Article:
The baby boomer demographic is an important one for investors. As the bulk of boomers prepare to retire, they will certainly change the landscape of many real estate asset classes. Samanda Dorger of Globe St reports this week on where in the U.S. the mass vacating of homes by boomers will have the most impact. Citing a report from Zillow, Dorger reports that the following metros will have the highest levels of inventory as a result of departing boomers: Tampa, FL, Tuscan, AZ, Miami, FL, Orlando, FL, Dayton, OH, Knoxville, TN, Pittsburg, PA, Cleveland, OH, and Albuquerque, NM.
In a widely circulated opinion piece for the Los Angeles Times, Paul Kupiec and Ed Pinto argue that concerns of boomers’ impact on the housing market are overblown, and that “How seriously should we take predictions of boomer-induced home price concerns? When it comes to predictions of future real estate prices, caution is warranted.” Indeed, over long periods of time the housing market tends to adjust for changing demand cycles.
Of the reasons for moving homes, boomers are overwhelmingly citing smaller spaces as the primary motivator according to Maleesa Smith of Housing Wire. “Easing the struggle of cleaning and maintaining a large space [with] over 35% of boomers listed this as a motivator…[and] nearly a quarter of baby boomers said they looked for a smaller place because their kids moved out.”
Matthew Rothstein of Bisnow reported this week that because boomers control 70% of disposable income in the U.S., they are transforming real estate asset classes such as travel, leisure, and healthcare. “Also crucial to boomers will be convenience of access and transportation. As more of that demographic sell their houses and become renters by choice in urban areas, they will be more likely to frequent shopping centers that cater to those styles. For example, the influx of boomers into cities is a driving force behind the growth of smaller, urban grocery stores.”
For more, see a recent Cushman and Wakefield report titled Demographic Shift: The World in 2030.
Housing inventory woes
National housing inventory levels are at their lowest level in years. Brittany De Lea of FOX Business reports that December housing inventory dropped 12% year-over-year, the largest decline in 3 years. Home sale levels also hit their lowest level in 2 years. The metros with the largest declines in inventory were San Jose (-33 percent), Seattle (-31.8%), and San Francisco (-30.4%).
Aly Yale of Forbes reports that despite mortgage rates dropping to a 13-week low, there won’t be a corresponding spike in sales due to low inventory levels and rising prices. “Mortgage rates dropped to a 13-week low as we entered 2020, but despite the increase in demand it might cause, a huge jump in sales probably isn’t on the horizon.”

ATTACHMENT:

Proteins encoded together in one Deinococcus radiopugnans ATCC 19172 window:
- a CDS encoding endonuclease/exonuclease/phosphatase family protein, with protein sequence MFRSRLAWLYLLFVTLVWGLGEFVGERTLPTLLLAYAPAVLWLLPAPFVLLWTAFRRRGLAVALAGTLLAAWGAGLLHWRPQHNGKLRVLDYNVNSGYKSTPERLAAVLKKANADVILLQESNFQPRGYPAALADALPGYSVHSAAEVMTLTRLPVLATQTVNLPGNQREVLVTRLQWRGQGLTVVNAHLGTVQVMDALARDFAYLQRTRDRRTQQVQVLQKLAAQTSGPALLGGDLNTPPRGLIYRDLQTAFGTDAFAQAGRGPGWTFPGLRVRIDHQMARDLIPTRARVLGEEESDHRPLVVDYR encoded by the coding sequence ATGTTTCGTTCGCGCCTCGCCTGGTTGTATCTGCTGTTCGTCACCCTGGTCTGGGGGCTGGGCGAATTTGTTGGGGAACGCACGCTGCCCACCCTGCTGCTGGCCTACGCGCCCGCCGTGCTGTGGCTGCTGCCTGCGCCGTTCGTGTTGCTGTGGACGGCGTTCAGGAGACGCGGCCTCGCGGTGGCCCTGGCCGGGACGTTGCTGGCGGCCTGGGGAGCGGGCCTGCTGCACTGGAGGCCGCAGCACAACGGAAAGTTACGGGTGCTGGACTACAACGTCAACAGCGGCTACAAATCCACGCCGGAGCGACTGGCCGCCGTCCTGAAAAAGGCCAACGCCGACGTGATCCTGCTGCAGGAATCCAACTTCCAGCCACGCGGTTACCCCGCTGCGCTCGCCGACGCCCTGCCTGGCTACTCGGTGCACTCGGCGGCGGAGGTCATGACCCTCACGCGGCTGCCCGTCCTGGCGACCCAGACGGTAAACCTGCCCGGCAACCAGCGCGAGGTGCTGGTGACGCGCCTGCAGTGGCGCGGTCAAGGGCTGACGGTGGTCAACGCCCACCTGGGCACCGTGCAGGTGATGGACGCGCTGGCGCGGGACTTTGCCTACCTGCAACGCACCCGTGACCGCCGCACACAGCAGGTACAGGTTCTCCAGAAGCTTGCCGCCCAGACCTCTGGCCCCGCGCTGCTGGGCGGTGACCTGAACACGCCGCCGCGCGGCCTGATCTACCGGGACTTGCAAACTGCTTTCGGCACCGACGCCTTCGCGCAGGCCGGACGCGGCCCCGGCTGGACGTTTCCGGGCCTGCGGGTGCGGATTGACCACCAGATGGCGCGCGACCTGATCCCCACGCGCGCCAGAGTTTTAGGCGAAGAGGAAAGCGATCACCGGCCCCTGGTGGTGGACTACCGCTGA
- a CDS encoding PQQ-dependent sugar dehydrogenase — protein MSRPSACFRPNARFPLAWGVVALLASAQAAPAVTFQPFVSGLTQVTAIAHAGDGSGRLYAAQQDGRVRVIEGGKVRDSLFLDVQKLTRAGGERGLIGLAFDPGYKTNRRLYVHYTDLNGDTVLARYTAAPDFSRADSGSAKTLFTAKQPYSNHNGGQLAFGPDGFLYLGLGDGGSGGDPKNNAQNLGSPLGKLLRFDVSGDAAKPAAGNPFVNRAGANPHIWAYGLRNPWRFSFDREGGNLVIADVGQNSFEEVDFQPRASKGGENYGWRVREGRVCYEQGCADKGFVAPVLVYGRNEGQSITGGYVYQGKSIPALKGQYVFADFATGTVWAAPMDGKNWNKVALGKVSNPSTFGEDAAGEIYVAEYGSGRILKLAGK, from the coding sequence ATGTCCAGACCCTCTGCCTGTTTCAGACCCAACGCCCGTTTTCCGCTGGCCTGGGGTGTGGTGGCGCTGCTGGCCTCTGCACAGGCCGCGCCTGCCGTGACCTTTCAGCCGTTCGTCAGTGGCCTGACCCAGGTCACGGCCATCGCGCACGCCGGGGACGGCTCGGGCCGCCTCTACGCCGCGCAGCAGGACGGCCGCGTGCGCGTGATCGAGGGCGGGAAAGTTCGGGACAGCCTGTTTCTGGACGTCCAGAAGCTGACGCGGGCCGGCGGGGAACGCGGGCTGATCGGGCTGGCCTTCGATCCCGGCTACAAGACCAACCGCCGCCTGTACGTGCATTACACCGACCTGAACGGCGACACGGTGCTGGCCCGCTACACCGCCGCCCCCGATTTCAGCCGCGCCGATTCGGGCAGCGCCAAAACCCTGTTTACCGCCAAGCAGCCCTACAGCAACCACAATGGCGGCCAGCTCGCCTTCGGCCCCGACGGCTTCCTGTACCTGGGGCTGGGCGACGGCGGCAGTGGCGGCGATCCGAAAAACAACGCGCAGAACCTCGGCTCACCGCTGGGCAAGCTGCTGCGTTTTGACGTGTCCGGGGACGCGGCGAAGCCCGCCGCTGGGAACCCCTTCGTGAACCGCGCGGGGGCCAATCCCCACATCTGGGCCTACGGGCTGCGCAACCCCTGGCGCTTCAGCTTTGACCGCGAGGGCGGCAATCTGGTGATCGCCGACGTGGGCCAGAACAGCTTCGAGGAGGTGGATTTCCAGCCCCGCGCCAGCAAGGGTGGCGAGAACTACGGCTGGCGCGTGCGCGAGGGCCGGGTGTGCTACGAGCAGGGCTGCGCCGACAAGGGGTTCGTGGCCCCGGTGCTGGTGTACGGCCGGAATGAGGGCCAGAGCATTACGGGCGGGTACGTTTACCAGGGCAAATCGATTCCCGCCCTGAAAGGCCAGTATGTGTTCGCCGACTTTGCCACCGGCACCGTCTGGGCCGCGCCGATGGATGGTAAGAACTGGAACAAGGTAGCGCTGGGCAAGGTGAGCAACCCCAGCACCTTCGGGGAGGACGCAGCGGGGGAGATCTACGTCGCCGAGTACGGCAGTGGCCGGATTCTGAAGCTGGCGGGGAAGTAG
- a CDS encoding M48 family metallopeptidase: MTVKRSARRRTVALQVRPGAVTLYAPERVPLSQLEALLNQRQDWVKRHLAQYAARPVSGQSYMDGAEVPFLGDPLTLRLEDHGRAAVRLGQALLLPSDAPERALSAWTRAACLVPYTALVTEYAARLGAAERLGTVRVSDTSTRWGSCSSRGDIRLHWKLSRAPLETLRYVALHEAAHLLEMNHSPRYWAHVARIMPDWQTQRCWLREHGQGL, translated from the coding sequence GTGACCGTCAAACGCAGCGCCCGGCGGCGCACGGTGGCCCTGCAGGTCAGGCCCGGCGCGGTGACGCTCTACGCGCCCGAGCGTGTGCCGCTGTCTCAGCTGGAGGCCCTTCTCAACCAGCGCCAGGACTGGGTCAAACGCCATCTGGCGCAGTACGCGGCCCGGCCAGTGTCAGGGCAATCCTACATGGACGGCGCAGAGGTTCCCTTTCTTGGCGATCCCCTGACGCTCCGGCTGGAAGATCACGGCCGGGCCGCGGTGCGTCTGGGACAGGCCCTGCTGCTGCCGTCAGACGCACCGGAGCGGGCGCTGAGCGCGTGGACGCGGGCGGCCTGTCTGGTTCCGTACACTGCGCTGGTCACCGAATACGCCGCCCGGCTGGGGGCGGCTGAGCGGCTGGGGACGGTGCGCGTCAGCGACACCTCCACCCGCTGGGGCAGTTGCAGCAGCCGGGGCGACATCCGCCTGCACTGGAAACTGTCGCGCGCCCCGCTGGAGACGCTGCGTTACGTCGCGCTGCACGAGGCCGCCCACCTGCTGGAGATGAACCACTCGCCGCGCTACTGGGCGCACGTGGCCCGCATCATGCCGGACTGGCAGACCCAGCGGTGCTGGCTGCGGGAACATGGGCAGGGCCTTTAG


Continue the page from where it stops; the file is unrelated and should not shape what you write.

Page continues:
Diana Olick of CNBC jumps into the conversation quoting Realtor.com about this issue: “The market is struggling with a large housing undersupply just as 4.8 million millennials are reaching 30-years of age in 2020, a prime age for many to purchase their first home.” Olick further notes that “the shortage of homes for sale is worst on the low end of the market, but the supply drain is actually accelerating across all price tiers, including the most expensive homes.”
California: The fallout from SB50
Adam Brinklow of Curbed reports on the ongoing saga that is SB50, and State Senator Scott Wiener’s revised plan to get his legislation passed. “Under the revised plan, cities would decide for themselves where to make major zoning changes near transit—as long as they do it in a way that makes a certain amount of new density likely. Wiener’s SB 50 is eligible for a vote once again this month, after getting held up in committee last year. But there’s a January 31 deadline for a Senate vote. After that, the whole thing will get scrapped.”
Local KPIX 5 News reporter Susie Steimle provides an interesting look into the grievances of low-income housing advocates against SB50. These groups believe that SB50 will further marginalize low-income residents.
Sam Catanzaro of West Side Today reports on SB50 supporter, Culver City Mayor Meghan Sahli-Wells, who is quoted as saying “If we are serious about addressing our housing crisis and curbing greenhouse gasses, we need to come together to pass SB 50…Jobs and transit-rich communities like mine need to stand up for future generations of Californians by building the housing our residents critically need today. It is far too hard to build housing in wealthier communities, and too easy to continue the urban sprawl that has created unreasonably long commutes, increased congestion, dangerous fire hazards, and carbon emissions that impact us all.”
For predictions on the Bay area real estate market heading into 2020, see Amy Graff’s SF Gate article titled, Will the housing market crash in 2020? We asked real estate experts to look ahead. Compliment this analysis with Brock Keeling’s excellent Curbed opinion piece titled Can San Francisco be fixed?